Association studies of 3081(AT) polymorphism of norepinephrine transporter gene with attention deficithyperactivity disorder in Korean population.код для вставкиСкачать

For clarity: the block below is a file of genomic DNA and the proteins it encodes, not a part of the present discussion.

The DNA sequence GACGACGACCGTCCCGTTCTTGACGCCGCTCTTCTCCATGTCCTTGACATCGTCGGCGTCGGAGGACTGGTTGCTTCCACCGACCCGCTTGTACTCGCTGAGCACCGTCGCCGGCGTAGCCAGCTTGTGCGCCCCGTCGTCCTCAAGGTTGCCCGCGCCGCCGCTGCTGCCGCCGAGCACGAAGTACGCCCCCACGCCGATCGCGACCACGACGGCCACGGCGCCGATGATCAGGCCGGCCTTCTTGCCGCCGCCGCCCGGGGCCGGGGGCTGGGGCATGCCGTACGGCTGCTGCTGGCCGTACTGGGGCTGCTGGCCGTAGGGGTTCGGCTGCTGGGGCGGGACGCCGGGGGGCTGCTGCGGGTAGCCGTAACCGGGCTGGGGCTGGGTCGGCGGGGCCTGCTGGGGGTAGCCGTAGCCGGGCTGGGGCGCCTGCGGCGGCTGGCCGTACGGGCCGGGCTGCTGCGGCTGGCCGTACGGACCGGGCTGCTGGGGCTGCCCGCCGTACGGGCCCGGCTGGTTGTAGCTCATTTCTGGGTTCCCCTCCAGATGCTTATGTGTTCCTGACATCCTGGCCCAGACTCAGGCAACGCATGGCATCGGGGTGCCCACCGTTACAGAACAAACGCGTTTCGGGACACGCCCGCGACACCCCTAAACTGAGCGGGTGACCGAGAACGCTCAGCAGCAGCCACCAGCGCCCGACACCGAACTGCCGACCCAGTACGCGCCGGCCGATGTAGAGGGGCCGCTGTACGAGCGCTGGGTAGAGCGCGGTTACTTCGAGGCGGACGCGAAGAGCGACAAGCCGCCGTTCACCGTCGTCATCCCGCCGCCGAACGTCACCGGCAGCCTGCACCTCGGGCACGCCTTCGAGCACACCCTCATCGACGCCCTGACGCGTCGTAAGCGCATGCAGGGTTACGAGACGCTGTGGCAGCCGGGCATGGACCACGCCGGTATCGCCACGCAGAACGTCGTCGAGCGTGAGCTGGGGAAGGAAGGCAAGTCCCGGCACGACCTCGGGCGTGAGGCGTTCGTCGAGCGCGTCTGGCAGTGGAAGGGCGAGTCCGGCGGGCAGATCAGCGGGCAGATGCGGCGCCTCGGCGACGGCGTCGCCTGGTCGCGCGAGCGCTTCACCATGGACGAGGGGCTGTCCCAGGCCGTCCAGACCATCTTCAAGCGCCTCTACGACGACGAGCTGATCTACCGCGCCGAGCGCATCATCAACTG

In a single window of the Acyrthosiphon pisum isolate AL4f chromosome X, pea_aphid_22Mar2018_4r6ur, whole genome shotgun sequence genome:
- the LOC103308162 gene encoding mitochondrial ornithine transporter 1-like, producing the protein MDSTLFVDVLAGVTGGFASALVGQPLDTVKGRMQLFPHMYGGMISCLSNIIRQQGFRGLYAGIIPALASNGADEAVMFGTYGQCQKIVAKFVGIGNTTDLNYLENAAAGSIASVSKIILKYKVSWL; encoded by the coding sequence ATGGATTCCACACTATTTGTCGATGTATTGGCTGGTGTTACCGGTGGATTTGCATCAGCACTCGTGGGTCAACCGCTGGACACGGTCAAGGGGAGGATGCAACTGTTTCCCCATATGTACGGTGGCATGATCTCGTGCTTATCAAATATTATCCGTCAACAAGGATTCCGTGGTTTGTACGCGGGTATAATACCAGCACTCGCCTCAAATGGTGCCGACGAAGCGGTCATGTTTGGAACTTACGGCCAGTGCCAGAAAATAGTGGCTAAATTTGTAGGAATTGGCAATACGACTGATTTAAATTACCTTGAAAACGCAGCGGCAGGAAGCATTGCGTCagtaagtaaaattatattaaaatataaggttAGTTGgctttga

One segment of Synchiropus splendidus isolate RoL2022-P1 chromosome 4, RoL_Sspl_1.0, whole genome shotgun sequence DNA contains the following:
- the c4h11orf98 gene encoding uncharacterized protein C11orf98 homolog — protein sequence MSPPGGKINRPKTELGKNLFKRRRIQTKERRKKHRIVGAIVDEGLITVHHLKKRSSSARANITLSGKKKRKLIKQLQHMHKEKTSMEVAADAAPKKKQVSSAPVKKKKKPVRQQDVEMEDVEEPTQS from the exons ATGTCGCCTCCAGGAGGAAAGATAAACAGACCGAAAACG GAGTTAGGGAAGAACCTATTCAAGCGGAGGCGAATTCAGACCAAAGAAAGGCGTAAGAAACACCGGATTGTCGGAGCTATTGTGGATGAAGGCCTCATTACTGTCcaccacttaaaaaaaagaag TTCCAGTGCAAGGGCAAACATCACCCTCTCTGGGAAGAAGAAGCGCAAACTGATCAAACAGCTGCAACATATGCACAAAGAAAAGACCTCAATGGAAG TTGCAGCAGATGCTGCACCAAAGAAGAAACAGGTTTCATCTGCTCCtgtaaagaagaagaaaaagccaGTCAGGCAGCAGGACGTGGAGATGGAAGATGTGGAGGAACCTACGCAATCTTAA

BRIEF RESEARCH COMMUNICATION Neuropsychiatric Genetics Association Studies of 3081(A/T) Polymorphism of Norepinephrine Transporter Gene With Attention Deficit/Hyperactivity Disorder in Korean Population Yoosook Joung,1* Chun-Hyung Kim,2 Jisook Moon,2,3 Won-Seok Jang,1 Jaewon Yang,4 Dongwon Shin,5 Soonyoung Lee,6 and Kwang-Soo Kim2 1 Department of Psychiatry, Samsung Medical Center, Sungkyunkwan University School of Medicine, Seoul, Korea 2 Molecular Neurobiology Laboratory, McLean Hospital, Harvard Medical School, Belmont, Massachusetts 3 Department of Biomedical Science, CHA University, Seoul, Korea Department of Neuropsychiatry, Korea University College of Medicine, Guro Hospital, Seoul, Korea 4 5 Department of Psychiatry, Kangbuk Samsung Hospital, Sungkyunkwan University School of Medicine, Seoul, Korea 6 Department of Preventive Medicine & Public Health, Ajou University School of Medicine, Suwon, Korea Received 4 March 2009; Accepted 19 June 2009 Recent studies showing the improvement of ADHD symptoms obtained with the highly selective noradrenergic reuptake inhibitor, atomoxetine, demonstrate that the noradrenergic system plays the role of pathophysiology in this disorder. It is revealed that the norepinephrine transporter gene (SLC6A2) is a possible candidate gene directly related to ADHD. To determine possible roles of the SLC6A2 as a susceptibility gene for ADHD, we performed the genetic association study for a functional 3081(A/T) polymorphism, located in the promoter region of SLC6A2. For the present study of association between ADHD and the SLC6A2, 103 male patients with ADHD and 103 normal male controls were randomly gathered. Significant differences were found in the allele frequencies (c2 ¼ 5.60, P ¼ 0.02) and the odds ratio for the allele T between the ADHD and normal subjects was 1.59 (95% CI: 1.08–2.34) suggesting that T allele is critical to make the group difference. Significant group difference was also found in AA, AT, TT genotypes (c2 ¼ 7.1, P ¼ 0.02). The odds ratio for TT and AT genotypes was 4.57 (95% CI: 2.56–8.15) and 1.96 (95% CI: 0.96–3.78), respectively. Findings in the present study provided further evidence of association between ADHD and 3081(A/T) polymorphism of SLC6A2. 2009 Wiley-Liss, Inc. Key words: attention deficit/hyperactivity disorder; association study; norepinephrine transporter gene; promoter; singlenucleotide polymorphism Attention-deficit/hyperactivity disorder (ADHD) is a highly heritable disorder including symptoms of inattention, hyperactivity, and impulsivity. Several lines of pharmacologic studies have suggested that its pathophysiology is involved in the alteration of the dopaminergic and noradrenergic pathways [Mikkelsen et al., 1981; Zametkin et al., 1985a,b,c; Scahill et al., 2001; Hechtman, 2005; Pliszka, 2005; Wilens, 2006]. Recent studies using the highly selective noradrenergic reuptake inhibitor, atomoxetine, demonstrate the role played by the noradrenergic system in this disorder 2009 Wiley-Liss, Inc. How to Cite this Article: Joung Y, Kim C-H, Moon J, Jang W-S, Yang J, Shin D, Lee S, Kim K-S. 2010. Association Studies of 3081(A/T) Polymorphism of Norepinephrine Transporter Gene With Attention Deficit/Hyperactivity Disorder in Korean Population. Am J Med Genet Part B 153B:691–694. [Michelson et al., 2001, 2002, 2003; Kratochvil et al., 2002; Thomason and Michelson, 2004]. Moreover, the latest studies reported the association with genetic markers in SLC6A2 and ADHD [Bobb et al., 2005; Kim et al., 2008; Xu et al., 2008]. The reports provide the evidence that SLC6A2 is involved in the genetic cause of ADHD. Recently, the structural–functional relationship of SLC6A2 promoter has been characterized [Kim et al., 1999, 2001, 2002]. The distal part at 4.0 kb to 3.1 kb contains a noradrenergic-specific enhancer and the proximal region at 133 bp to 75 bp appears to be critical for the noradrenergic-specific transcriptional activity of SLC6A2. We Additional Supporting Information may be found in the online version of this article. All authors reported no biomedical financial interests or potential conflicts of interest. *Correspondence to: Dr. Yoosook Joung, M.D., Ph.D., Department of Psychiatry, Samsung Medical Center, Sungkyunkwan University School of Medicine, #50 IlwonDong, Kangnam-Gu, Seoul, Korea. E-mail: firstname.lastname@example.org Published online 14 August 2009 in Wiley InterScience (www.interscience.wiley.com) DOI 10.1002/ajmg.b.31012 691 692 hypothesized that a polymorphism in SLC6A2 promoter region might be involved in the genetic susceptibility to the development of ADHD. We performed an association study to contrast allele and genotype frequencies for the 3081(A/T) polymorphism (rs28386840) in ADHD cases and normal controls. The frequency of the 3081(T) allele in ADHD patients was significantly higher than in controls [Kim et al., 2006]. Given that the sample size was relatively small, more extensive investigation would be warranted to test an association between ADHD and 3081(A/T) polymorphism. The objective of this study was to examine an association between ADHD and a novel polymorphism located in the promoter region of SLC6A2 [Kim et al., 2006] in Asian ethnic group including lager sample size. The association of SLC6A2 allelic variants in ADHD diagnostic subtypes was also examined to investigate whether the evidences of the association between the allelic variants of the SLC6A2 and ADHD subtype, clinical severity, or dimensional measures might be found. A total of 103 unrelated males with ADHD and 103 normal male controls were included in this study, all of whom were Korean. They were selected from among the patients treated at the Samsung Medical Center ADHD Clinic between March 2004 and February 2007. The patients were children and adolescents, with range from 6 to 14 years, who met the DSM-IV-TR [American Psychiatric Association, 2000] criteria for ADHD, were determined by clinical assessment and semi-structured interview of Korean version of K-SADS-PL [Kaufman et al., 1997; Kim et al., 2004]. ADHD diagnostic subtypes were determined according to the DSM-IV diagnostic classification. The symptom severity and the symptom dimension were evaluated using the ADHD Rating Scale-IV—Parent version-scored scale (ADHDRS-IV-Parent) [DuPaul et al., 1998; Kim et al., 2003]. The patients were required to have at least borderline intelligence (IQ > 70) as assessed by the full KEDI-WISC-III. The exclusion criteria included any serious medical illnesses, psychosis, bipolar disorder, a history of a seizure disorder, learning disorder, and autism spectrum disorder including Asperger’s disorder. The study protocol was approved by the institutional review board of Samsung Medical Center, and appropriate written informed consent was obtained from the parents of all subjects (ADHD patients and normal controls). The normal controls were volunteers randomly recruited from a middle school in Seoul. All of the control subjects were screened for apparent medical illness, ADHD, learning disorder, or mental retardation by means of a teacher’s and parent’s informal report, the ADHDRSIV-teacher scale (teacher’s rating score <18), and a school record. None of the control had any history of medical or psychiatric illness. The analysis of genomic DNA samples was carried out under the conditions used in our previous study [Kim et al., 2006]. Chisquare analysis with a two-tailed P-value was used to compare the allele and genotype frequencies between the patients and controls. Fisher’s exact test with the permutation method was used for multiple testings to compare the frequencies of the three types of genotypes. Allele frequencies were calculated and analyzed using the SPSS statistical package version 17.0 (Cornell University mainframe computer). The tests for Hardy–Weinberg equilibrium (HWE) using R genetic package are conducted in patient and control groups separately. The genotype and allele odds ratios were estimated by logistic regression using additive model. The genotype AMERICAN JOURNAL OF MEDICAL GENETICS PART B TABLE I. Demographic and Clinical Characteristics of Subjects With ADHD Subjects with Normal control Variable ADHD (n ¼ 103) (n ¼ 103) Age in year, mean (SD) 9.7 (2.5) 13.6 (0.9) Intelligence Total IQ 99.2 (15.2) Verbal IQ 99.7 (15.1) Performance IQ 98.4 (15.0) ADHDRS-P, mean (SD) Total score 28.7 (10.3) 6.2 (7.4) Inattentive score 16.3 (5.8) Hyperactive/impulsive score 12.3 (5.8) Subtype, n (%) 103 (100) Combined 81 (78.6) Inattentive 16 (15.5) NOS 6 (5.8) ADHD, attention-deficit/hyperactivity disorder; ADHDRS-P, attention-deficit/hyperactivity disorder rating scale-IV—parent version-scored scale; NOS, not otherwise specified. distribution and allele frequencies in the three subgroups of ADHD were analyzed by using chi-square test. The ANOVA was used to compare the symptom severity among the subjects with three genotypes. The demographic characteristics of the ADHD patients are listed in Table I. Testing for deviation from HWE was performed using a Fisher’s exact test (R Genetics Package) in the full sample (c2 ¼ 0.59, P ¼ 0.57), as well as separately in cases (c2 ¼ 0.35, P ¼ 0.71) and controls (c2 ¼ 0.001, P ¼ 1.000) indicating that there is no possibility of a deletion polymorphism or a segmental duplication caused by a mutant PCR primer site or due to a tendency to miscall heterozygotes as homozygotes. We first evaluated allele frequency between groups using a Fisher’s exact test. Significant differences were found in the allele frequencies (c2 ¼ 5.60, P ¼ 0.02). Cochran–Armitage test was performed to apply more conservative/robust analysis and not to rely on a HWE assumption. The findings confirm the results from Fisher’s exact test (c2 ¼ 5.60, P ¼ 0.02). The recurrence of the 3,081 T allele is higher in ADHD patients compared to controls (Table II). To further investigate that T allele is critical to make group difference, we performed another analysis using logistic regression model for the linear trend contrasting the number of T alleles. It is revealed that the frequency of T alleles in ADHD patients is significantly higher than that from control group [c2 ¼ 5.60, P ¼ 0.02, log odds ratio ¼ 1.59, 95% confidence interval (CI) ¼ 1.08–2.34] (Table II). Differences in the genotypes of ADHD cases and controls were further examined. Significant differences were found in the AA, AT, and TT genotypes (c2 ¼ 7.1, P ¼ 0.02). Similar to the allele-wise results, the TT genotypes were more presented in ADHD cases whereas the AT genotypes were slightly overrepresented in ADHD cases compared to control cases (Table II). Logistic analyses with T-dominant model confirmed the results that TT genotypes were overrepresented in ADHD [c2 ¼ 26.41, P < 0.0001, log odds ratio ¼ 4.57, 95% CI ¼ 2.56–8.15] (Table II). We also examined the significance by using permutation tests given in our sample size. JOUNG ET AL. 693 TABLE II. Distribution of Alleles and Genotype Frequencies of SLC6A2 Polymorphism in ADHD and Normal Control and Odds Ratio by Logistic Regression Model for Genotype and Allele Frequency Genotype distribution,* n (%) Group Control (n ¼ 103) ADHD (n ¼ 103) OR (95% CI) AA 32 (31.1) 18 (17.5) 1.0 AT 55 (53.4) 59 (57.3) 1.96 (0.96–3.78) TT 16 (15.5) 26 (25.2) 4.57 (2.56–8.15) Allele frequency,* n (%) A 119 (57.8) 95 (46.1) 1.0 T 87 (42.2) 111 (53.9) 1.59 (1.08–2.34) SLC6A2, norepinephrine transporter gene; CI, confidence interval; OR, odds ratio; ADHD, attention-deficit/hyperactivity disorder.aStatistically significant (P < 0.05) by using chi-square test. The permutation-based significance levels were comparable with standard P-values further confirming our conclusions regarding the associations between ADHD and the 3,081(A/T) SNP. From the total ADHD subjects of 103, 81 children were a combined type. Sixteen children were an inattentive type. Six children were a not otherwise specified (NOS) type (Table I). There was no significant association between genotypes and allele variants and subtypes of ADHD. Among ADHD subgroups with the three genotypes (AA, AT, and TT), there were no significant differences of total, hyperactive–impulsive, and inattentive symptom severity scores. In this study, we examined the novel polymorphism, which was recently discovered in the promoter region of SLC6A2 [Kim et al., 2006]. Significant differences in the allele and genotype frequencies of this variant were found between the patients and controls. In particular, the odds ratio for ADHD with homozygous TT was significant. Our data provided further evidence for the existence of an association between ADHD and the A/T variants in the 50 untranslated region. Polymorphisms in the promoter region of the SLC6A2 may be functional or nonfunctional. It is important to note that the A/T polymorphism is a functional one. We found that the 3081T alleles significantly decreases promoter function compared with the A allele [Kim et al., 2006]. The presence of a functional polymorphism in the promoter region means that a genetic variation may cause the alteration of protein functions or the level of gene expression. Down-regulated promoter function of SLC6A2 results in decreased transcriptional activities, which may give rise to reduced level of norepinephrine transporter. The study that found a significantly reduced level of norepinephrine transporter in the locus coeruleus of major depressive subjects compared with age-matched normal control subjects has suggested that the transcriptional activities of the SLC6A2 may play an important role in the development of psychiatric illnesses [Klimek et al., 1997], though the findings have not made mention of ADHD. Because ADHD affects multiple domains and heterogenetic populations, it is very important for the sample group to have highly homogenous characteristics in an association study. All of the subjects were of Korean descent, which is generally assumed to constitute a very homogenous ethnic group. Although the current findings represent a significant step forward in the quest to identify the specific genetic influences on ADHD, there are limitations to this study. There was a significant difference in the mean ages of the ADHD and normal control groups. 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